Spokane Public Schools weighing options for reopening school, safety a priority
SPOKANE, Wash. — The closer it gets to the start of the school year, the more details we get about what exactly it will look like.
Teachers, parents and other school staff are working to figure out how to safely bring kids back into classrooms. There are all sorts of different moving parts to figure out how schools will function in the fall.
The Washington Education Association (WEA) says one challenge school districts are now facing is figuring out how to reopen as cases continue to rise locally and across the state.
“We need to ensure that if we are going to return to school and that’s still a big if, that school districts have the necessary supports, the necessary resources to be able to ensure that schooling is successful,” said Larry Delaney, the president of WEA.
The Washington Office of Superintendent of Public Instruction released guidelines earlier in the summer to help local school districts navigate reopening.
One big rule is to keep desks spaced six feet apart. Students will also have to wear masks at all times. Because of the six feet rule, it’s made it even more difficult to figure out what school will look like.
Dr. Mark Anderson, the associate superintendent of Spokane Public Schools, said there were questions to the Washington State Department of Health on if districts could use plexiglass between desks so they can be a little closer together. That was not approved. So, districts are having to find a way to make that work.
Spokane Public Schools created a task force to figure out how to reopen this fall. It is looking at several options.
Most classrooms will only be able to have 21 kids in there at most. Anderson said that was already the norm for kindergarten through third grade classes. So, for fourth through sixth graders, Anderson said they’re looking at alternating schedules for them.
Lunch could also be eaten in the classrooms instead of the cafeteria.
“At our elementary schools, we’ve been looking at how we would feed students in the cafeteria six feet apart, and it’s almost logistically not possible,” Anderson said. “So, we’re going to probably do a come down to the cafeteria, grab some lunch in a grab and go sack, go back to your classroom and sit at your desk which is six feet apart to eat your lunch. It could be go to recess first and then come in, grab your lunch and go to your classroom.”
For middle and high schools, Anderson said they’re still trying to figure that one out, possibly having three different lunch periods to alternate.
As for classes for the middle and high school students, Anderson said they are “definitely” looking at the alternating schedules.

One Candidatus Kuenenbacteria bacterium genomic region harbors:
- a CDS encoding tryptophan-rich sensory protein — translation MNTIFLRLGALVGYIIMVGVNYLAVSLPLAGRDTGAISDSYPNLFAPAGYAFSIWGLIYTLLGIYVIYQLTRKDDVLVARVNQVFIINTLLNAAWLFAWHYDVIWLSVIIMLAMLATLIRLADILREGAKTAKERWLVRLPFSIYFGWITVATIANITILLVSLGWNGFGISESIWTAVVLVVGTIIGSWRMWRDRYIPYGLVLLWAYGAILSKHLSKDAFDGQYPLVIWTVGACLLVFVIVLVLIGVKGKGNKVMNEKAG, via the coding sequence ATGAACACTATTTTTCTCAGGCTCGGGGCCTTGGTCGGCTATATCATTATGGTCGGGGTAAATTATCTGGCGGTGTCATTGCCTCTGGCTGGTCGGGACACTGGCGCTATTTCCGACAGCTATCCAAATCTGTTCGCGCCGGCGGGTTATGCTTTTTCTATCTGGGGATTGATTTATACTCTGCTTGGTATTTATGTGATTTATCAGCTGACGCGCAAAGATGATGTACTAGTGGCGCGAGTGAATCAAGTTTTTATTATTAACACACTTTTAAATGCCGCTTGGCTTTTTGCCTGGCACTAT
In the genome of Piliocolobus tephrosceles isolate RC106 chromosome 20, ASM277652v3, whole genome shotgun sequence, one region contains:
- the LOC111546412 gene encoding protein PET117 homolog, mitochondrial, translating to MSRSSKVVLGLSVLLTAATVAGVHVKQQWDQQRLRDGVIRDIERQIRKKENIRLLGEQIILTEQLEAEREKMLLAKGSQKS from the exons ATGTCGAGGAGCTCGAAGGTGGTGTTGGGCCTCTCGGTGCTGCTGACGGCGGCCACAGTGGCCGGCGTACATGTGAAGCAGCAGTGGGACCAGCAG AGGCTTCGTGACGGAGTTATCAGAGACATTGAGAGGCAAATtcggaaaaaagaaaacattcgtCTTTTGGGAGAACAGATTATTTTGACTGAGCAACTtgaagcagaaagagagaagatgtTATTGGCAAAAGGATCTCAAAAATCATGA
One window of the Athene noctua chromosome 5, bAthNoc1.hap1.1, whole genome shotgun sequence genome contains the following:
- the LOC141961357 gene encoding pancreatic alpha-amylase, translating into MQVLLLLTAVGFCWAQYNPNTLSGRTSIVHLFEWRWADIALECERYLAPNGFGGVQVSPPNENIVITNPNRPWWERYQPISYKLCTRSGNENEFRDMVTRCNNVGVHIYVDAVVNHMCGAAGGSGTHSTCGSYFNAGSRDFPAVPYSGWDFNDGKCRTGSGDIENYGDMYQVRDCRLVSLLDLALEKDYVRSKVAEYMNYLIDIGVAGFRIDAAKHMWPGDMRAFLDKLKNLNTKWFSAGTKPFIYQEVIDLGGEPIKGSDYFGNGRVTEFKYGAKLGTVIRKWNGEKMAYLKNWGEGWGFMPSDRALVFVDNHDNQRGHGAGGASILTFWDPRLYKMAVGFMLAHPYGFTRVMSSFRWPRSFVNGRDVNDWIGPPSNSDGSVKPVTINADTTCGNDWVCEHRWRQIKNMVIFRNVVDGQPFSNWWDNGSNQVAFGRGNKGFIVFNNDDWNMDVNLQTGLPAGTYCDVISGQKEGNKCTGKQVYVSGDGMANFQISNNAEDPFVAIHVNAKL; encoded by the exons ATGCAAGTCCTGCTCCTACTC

For example, Group A could be going to school Monday, Wednesday and every other Friday. Group B would be going to school Tuesday, Thursday and every other Friday. Days where students wouldn’t be at school, they’d be doing online work.
Anderson said they plan to improve distanced learning this fall, as well.
“We’re also going to one on one computing for all of our students. So, every student will have their own laptop this coming year, which has not been the case up until this year,” he said.
Anderson said they know some parents aren’t comfortable with sending their students to school without a vaccine, so the district will be developing a full online curriculum for that. It will also be needed just in case buildings have to close.
The biggest concern of trying to figure out school in the fall is the safety of staff and students.
Delaney said teachers in their union tell them they’re worried for their health, their own families health and the students they teach.
“Our members have concerns about the availability of PPE, they have concerns about whether the air in their classrooms is going to be ventilated. Do school districts have the ability to clean and sanitize? There’s so many questions that still don’t have answers,” Delaney said.
Anderson told 4 News Now that with federal emergency money, they’ll be able to buy more cleaning and disinfecting products. They will also be purchasing face masks and shields for their teachers and students who can’t access them.
“We felt our teachers, when they’re teaching, in order for students to be able to see their face and facial expression, you can imagine a primary student trying to sound out words and the teacher’s got a mask on,” he continued. ” We were able to get the department of health to agree to letting teachers, when they’re instructing, use a face shield and so that kids can see their faces.”
The teachers will be wearing masks when they’re moving around in their classroom, in the halls, etc.
The Spokane Public School District’s task force will be holding different webinars over Zoom to explain more about what school could look like, and parents will be able to ask questions.
The first one will be this Thursday. You can find more information on how to participate here.
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